Bulletin of the American Physical Society
APS March Meeting 2020
Volume 65, Number 1
Monday–Friday, March 2–6, 2020; Denver, Colorado
Session J50: Quantum Criticality and Phase Transitions |
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Sponsoring Units: DCMP Chair: Emilian Nica, Arizona State Univ Room: Mile High Ballroom 1C |
Tuesday, March 3, 2020 2:30PM - 2:42PM |
J50.00001: Superconductivity from quantum fluctuations of itinerant quantum critical points Yunchao Hao, Yang Qi, Kai Sun In the vicinity of a quantum critical point, critical fluctuations can often act as glue for the formation of BCS pairs, which is one important path way towards unconventional superconductivity. Recently, thanks to the development in quantum numerical techniques, such as sign-problem-free quantum Monte Carlo simulations, new insights and unbiased numerical understanding about this phenomenon become accessible. In particular, the numerical results suggest superconductivity emerged from these quantum critical points are highly diversified and are highly sensitive microscopic details. In this study, we investigate these systems utilizing analytic approach. By exploring different model systems and compare with numerical results, we aim at understanding universal properties behind these diversified behaviors. |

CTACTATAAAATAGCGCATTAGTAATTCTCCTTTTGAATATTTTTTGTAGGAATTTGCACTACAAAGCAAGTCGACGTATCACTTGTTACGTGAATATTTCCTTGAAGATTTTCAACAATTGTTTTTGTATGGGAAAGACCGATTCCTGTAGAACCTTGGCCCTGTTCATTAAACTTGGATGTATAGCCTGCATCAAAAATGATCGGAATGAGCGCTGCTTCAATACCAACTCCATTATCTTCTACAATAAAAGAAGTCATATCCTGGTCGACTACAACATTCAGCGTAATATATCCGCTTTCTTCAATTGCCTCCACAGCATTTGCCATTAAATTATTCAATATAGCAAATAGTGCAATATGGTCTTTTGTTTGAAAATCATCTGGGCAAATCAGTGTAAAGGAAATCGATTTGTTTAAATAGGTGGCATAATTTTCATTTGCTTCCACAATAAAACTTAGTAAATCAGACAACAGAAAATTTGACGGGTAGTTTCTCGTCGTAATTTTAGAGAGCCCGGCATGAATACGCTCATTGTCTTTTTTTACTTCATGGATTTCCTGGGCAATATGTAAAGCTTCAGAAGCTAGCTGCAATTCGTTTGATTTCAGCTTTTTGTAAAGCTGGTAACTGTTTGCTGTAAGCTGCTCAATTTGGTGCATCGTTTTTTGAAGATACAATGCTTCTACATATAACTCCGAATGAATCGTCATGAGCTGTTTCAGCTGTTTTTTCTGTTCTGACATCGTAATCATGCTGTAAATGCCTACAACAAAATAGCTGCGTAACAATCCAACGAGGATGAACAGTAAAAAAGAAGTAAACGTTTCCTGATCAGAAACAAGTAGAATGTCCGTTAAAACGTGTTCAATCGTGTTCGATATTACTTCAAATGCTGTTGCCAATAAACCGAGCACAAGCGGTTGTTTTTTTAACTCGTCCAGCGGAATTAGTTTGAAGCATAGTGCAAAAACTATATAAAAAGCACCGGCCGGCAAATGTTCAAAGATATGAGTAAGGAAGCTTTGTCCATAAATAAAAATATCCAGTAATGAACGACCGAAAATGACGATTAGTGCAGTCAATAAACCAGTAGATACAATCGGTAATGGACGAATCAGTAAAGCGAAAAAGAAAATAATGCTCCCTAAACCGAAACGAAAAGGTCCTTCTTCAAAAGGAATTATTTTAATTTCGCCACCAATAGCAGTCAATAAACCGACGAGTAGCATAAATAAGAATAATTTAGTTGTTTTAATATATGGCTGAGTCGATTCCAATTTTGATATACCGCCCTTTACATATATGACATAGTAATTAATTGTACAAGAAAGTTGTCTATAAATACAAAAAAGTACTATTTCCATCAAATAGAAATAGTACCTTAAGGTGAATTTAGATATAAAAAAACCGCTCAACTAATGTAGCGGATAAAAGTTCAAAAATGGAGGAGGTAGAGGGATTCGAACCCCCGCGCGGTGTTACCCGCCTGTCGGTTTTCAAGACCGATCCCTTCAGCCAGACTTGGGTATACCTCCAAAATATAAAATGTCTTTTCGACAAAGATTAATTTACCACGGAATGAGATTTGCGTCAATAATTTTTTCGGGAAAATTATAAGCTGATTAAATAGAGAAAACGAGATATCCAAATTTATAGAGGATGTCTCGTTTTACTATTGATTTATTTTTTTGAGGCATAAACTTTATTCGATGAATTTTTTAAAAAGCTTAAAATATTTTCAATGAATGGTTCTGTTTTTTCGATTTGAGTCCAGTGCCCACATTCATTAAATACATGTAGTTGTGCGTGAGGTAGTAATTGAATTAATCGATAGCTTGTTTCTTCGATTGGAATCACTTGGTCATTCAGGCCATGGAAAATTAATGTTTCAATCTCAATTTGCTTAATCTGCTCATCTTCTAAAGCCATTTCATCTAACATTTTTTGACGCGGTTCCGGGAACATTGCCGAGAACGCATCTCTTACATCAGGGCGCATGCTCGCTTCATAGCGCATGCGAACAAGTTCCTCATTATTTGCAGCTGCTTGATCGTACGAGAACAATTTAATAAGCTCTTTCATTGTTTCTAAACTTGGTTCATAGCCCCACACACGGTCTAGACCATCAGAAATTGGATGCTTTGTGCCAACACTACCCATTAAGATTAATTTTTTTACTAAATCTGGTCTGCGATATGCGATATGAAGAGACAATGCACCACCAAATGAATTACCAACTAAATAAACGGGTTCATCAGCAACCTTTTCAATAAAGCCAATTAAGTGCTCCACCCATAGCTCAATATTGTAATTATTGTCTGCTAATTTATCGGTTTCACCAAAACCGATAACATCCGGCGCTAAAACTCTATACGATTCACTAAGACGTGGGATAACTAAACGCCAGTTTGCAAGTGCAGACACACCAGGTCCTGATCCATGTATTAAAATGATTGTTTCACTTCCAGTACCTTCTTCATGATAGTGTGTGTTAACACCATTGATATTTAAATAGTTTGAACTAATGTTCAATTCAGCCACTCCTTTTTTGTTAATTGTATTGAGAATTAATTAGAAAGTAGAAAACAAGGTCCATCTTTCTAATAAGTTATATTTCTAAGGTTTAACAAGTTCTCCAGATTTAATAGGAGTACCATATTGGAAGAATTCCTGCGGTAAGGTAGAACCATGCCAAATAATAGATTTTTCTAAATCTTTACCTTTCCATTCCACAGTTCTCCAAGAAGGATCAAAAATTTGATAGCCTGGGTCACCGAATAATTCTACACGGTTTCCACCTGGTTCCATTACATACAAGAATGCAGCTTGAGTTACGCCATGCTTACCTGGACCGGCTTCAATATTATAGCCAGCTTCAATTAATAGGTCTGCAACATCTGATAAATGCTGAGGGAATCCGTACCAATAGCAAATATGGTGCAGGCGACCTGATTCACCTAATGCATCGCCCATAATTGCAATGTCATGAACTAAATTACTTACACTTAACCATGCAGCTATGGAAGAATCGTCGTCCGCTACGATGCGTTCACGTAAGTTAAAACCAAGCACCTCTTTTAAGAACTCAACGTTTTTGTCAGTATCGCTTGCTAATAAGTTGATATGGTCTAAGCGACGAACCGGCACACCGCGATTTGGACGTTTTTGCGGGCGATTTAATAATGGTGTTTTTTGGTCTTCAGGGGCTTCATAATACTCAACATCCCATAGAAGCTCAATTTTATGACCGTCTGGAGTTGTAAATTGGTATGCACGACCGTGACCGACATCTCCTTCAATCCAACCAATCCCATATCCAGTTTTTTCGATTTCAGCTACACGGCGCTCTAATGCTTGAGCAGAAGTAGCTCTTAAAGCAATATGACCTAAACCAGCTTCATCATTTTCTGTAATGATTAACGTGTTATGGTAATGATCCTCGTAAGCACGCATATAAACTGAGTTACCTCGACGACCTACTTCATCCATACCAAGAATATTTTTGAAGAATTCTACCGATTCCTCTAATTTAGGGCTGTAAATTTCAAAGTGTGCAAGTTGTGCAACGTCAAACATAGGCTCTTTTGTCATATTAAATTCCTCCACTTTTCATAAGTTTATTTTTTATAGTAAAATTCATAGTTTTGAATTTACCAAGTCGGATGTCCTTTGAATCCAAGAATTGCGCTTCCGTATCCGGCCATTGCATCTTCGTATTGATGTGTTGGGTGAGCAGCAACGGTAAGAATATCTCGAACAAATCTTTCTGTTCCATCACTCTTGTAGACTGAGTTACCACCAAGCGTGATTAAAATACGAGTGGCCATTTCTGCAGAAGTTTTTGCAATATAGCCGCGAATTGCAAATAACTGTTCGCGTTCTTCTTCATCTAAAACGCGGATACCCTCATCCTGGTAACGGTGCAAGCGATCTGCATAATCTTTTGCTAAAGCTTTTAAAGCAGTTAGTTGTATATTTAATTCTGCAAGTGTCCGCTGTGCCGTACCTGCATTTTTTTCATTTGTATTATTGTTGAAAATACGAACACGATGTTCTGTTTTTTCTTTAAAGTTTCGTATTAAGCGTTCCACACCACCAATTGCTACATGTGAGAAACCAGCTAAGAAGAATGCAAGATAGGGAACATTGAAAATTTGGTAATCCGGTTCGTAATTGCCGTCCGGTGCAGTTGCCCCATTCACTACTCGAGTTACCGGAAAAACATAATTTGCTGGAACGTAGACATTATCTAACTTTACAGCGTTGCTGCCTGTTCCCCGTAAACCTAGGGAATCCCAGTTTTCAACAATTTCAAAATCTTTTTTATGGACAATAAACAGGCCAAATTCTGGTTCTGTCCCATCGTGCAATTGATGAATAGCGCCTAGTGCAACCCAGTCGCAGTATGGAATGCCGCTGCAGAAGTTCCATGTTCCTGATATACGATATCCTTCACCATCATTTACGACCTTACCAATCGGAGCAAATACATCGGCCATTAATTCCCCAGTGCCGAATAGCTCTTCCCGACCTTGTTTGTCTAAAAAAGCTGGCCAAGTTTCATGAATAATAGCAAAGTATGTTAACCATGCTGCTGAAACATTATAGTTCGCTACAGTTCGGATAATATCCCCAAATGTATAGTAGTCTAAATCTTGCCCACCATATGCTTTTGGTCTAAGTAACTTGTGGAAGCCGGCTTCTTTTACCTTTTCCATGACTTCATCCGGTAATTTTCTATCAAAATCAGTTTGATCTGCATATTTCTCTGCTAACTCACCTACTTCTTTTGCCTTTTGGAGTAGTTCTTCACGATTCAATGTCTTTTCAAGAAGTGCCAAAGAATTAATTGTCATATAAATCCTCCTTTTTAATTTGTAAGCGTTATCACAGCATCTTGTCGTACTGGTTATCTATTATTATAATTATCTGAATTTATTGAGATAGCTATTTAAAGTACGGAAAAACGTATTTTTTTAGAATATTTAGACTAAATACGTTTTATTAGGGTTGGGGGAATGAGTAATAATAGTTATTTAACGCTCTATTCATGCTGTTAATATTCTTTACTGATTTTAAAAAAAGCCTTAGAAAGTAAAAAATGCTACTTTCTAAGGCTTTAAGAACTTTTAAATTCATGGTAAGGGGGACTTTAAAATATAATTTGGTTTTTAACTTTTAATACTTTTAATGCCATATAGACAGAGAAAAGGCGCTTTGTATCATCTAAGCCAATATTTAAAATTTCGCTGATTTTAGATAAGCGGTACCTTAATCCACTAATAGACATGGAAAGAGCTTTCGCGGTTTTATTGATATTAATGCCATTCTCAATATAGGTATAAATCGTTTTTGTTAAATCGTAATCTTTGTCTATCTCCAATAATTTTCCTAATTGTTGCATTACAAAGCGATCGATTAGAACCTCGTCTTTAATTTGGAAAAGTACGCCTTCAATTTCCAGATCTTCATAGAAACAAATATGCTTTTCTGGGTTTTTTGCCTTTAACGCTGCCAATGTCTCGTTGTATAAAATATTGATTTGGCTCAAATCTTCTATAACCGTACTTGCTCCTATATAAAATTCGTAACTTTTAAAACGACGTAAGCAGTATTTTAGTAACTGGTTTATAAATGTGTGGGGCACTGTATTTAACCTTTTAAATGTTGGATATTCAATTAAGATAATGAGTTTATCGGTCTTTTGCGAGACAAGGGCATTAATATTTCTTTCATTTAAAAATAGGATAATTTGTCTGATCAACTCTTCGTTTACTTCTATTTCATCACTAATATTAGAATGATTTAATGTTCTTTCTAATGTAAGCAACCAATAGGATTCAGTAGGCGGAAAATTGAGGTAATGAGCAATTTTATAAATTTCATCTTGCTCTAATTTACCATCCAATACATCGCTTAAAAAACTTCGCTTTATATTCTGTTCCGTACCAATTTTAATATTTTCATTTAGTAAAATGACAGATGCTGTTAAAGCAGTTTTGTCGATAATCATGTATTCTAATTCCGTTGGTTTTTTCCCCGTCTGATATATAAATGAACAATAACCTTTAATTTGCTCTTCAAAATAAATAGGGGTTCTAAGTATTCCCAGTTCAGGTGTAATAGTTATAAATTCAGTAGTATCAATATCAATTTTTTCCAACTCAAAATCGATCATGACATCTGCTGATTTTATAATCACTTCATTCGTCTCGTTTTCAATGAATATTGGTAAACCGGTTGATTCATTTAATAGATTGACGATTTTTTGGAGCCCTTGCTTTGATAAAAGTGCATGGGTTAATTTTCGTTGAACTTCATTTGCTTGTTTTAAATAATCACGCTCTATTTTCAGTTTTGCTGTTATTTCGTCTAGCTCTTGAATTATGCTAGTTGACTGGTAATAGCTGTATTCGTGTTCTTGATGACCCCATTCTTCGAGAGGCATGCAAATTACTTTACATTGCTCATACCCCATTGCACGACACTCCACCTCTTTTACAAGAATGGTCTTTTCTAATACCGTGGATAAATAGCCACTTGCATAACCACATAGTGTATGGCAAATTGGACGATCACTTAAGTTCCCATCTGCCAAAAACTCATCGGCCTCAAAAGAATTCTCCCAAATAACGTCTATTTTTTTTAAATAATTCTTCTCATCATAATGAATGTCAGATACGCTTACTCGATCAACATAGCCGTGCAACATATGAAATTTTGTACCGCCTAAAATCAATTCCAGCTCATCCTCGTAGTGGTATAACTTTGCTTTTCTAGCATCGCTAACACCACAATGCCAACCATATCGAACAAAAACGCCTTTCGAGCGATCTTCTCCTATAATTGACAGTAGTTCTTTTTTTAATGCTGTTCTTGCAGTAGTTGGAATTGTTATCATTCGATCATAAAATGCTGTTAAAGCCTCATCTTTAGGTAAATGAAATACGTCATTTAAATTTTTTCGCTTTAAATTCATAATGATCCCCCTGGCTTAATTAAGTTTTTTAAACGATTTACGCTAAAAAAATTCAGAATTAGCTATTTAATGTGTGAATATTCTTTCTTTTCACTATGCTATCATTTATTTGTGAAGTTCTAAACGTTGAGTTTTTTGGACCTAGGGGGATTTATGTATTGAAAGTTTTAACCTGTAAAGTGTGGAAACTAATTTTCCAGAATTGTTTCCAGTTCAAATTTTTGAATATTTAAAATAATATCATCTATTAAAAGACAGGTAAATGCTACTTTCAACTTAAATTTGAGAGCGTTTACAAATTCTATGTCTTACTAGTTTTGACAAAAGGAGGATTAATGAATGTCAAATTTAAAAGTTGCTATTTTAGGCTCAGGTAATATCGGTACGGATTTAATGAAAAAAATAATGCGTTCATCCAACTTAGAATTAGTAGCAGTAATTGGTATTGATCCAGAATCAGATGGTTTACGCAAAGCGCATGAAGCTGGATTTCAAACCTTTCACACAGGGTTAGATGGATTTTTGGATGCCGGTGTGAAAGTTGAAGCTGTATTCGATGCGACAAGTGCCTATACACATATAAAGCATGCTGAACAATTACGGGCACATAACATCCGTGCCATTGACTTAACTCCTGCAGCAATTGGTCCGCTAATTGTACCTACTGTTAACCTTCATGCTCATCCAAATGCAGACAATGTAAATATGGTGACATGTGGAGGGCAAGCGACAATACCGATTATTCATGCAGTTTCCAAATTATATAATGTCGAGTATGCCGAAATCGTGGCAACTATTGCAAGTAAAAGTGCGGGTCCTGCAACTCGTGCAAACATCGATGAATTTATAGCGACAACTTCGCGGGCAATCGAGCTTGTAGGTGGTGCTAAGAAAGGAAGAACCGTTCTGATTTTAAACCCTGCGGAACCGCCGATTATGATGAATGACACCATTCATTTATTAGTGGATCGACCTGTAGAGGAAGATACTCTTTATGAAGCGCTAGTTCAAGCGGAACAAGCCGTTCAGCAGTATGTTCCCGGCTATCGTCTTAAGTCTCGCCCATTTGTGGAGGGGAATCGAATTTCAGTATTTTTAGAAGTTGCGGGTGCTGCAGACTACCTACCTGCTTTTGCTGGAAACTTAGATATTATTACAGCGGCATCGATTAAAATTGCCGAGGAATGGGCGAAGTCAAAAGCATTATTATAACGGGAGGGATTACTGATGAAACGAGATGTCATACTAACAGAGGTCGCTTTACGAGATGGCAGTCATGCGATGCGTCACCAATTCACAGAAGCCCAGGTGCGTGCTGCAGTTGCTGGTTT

Tuesday, March 3, 2020 2:42PM - 2:54PM |